Colbert I. King ["Scapegoat Syndrome," op-ed, April 5] and Free for All contributor William H. Gray III ["Building a Better Student Body"] took Jennifer Gratz, the white student who sued the University of Michigan over its affirmative action policy, to task for limiting her legal challenge to the minority racial preferences in that policy and not including the university's other preferences.

King wrote that "more than 1,500 students with grade-point averages and SAT scores lower than Gratz's got into the school" (King's italics), but she "didn't kick up a fuss about [them]."

Gray wrote that Gratz also should have sued the university over the legacy, VIP and other preferences that allowed it to admit "dozens of [other] white applicants . . . with lower SAT scores and grade-point averages than she had."

Putting aside the apparent discrepancy between King's "more than 1,500" and Gray's "dozens," both propositions are legally unsound and unfairly besmirch Gratz. No matter what the final decision may be, there clearly is a viable argument that the part of the university's preference policy that is based on race violates the 14th Amendment's equal protection clause. On the other hand, there is no viable argument that the other preferences in the university's policy violate the Constitution. For King and Gray to suggest otherwise is not only unjust to Gratz but also tends to undermine their credibility as advocates. This could, in the public eye, detract from the soundness of arguments that support the racially based part of the university's policy that are more firmly based in law.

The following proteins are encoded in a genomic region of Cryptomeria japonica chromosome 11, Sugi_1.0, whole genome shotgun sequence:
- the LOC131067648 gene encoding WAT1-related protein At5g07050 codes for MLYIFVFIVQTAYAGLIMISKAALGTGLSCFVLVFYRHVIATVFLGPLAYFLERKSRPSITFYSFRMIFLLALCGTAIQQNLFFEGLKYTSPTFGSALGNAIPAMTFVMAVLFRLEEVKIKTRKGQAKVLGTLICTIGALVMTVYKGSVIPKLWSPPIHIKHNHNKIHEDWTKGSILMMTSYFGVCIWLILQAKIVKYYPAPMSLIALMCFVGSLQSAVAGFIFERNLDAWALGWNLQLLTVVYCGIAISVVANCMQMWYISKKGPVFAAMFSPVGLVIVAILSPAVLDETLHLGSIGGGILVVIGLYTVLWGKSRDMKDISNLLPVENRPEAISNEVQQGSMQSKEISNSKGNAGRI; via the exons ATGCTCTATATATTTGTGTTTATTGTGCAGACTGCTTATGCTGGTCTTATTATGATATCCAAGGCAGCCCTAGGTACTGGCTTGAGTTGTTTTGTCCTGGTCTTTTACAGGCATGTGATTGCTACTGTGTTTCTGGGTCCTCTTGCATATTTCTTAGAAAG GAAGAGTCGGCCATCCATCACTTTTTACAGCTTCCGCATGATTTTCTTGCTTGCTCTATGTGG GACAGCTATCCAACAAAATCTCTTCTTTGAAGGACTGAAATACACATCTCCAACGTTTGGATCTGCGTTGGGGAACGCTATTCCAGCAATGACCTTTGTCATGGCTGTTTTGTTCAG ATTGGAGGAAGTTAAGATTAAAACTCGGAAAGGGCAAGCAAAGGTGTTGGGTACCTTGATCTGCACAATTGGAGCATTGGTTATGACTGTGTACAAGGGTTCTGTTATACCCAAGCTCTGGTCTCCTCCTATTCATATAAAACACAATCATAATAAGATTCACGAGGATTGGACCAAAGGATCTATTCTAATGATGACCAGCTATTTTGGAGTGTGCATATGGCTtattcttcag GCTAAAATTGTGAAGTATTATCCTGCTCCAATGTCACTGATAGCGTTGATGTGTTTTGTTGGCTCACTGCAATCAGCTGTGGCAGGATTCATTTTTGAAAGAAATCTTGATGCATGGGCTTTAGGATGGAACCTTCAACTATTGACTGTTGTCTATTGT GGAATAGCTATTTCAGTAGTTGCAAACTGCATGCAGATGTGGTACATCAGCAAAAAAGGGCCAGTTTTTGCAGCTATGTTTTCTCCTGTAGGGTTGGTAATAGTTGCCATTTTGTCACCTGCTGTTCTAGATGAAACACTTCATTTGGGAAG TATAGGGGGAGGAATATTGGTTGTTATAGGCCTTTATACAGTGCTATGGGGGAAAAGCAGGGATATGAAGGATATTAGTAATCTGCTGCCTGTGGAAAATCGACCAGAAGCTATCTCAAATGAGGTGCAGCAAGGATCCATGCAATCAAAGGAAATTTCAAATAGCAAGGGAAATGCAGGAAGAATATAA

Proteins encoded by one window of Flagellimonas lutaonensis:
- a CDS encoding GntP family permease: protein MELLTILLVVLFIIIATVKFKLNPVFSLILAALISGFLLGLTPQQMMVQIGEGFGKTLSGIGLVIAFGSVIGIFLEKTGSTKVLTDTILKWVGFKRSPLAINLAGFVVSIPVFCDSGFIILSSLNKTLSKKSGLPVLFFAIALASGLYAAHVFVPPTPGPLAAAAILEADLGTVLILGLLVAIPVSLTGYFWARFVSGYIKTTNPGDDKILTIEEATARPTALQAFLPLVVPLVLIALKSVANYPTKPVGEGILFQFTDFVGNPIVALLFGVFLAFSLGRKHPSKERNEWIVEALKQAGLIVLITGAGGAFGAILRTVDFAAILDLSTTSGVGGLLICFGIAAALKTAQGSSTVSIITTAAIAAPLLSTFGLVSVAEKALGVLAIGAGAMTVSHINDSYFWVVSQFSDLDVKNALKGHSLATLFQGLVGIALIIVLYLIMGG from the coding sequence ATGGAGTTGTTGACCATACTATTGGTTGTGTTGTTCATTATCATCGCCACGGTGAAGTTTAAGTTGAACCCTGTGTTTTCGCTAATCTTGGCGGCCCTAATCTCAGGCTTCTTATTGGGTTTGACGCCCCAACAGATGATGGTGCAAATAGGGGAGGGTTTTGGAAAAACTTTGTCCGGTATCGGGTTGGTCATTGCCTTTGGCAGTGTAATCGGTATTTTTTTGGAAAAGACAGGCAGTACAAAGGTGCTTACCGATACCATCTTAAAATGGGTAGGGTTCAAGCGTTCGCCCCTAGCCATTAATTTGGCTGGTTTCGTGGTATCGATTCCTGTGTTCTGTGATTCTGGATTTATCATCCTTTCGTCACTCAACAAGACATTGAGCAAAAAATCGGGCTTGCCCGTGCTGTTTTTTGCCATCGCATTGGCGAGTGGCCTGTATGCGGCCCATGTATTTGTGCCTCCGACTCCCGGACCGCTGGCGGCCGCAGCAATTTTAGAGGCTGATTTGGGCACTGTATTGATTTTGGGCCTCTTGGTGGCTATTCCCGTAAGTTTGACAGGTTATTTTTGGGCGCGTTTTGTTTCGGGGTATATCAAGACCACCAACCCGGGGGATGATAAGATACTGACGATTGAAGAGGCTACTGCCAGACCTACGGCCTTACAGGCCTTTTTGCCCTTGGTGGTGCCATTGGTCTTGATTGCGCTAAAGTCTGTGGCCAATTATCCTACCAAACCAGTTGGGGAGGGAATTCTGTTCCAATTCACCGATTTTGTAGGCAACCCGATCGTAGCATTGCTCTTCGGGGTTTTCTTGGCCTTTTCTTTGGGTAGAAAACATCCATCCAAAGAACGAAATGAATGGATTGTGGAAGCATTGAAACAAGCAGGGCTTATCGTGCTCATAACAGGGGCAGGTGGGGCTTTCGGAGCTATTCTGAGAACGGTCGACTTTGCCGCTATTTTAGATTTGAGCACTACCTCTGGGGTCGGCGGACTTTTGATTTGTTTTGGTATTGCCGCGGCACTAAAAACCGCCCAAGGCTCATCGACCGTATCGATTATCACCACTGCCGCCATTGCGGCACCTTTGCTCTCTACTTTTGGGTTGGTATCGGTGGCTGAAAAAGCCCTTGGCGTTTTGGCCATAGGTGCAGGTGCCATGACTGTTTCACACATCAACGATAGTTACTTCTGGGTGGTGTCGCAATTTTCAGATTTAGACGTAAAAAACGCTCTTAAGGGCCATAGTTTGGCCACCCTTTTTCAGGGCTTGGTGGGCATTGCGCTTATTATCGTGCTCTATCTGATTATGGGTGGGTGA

If King and Gray really object to the racially disparate effect of the alumni and other preferences to which they refer, they could propose legislation to bar those preferences. Suggesting that they be attacked as unconstitutional through a lawsuit, however, is legally in error.

-- Jonathan Strong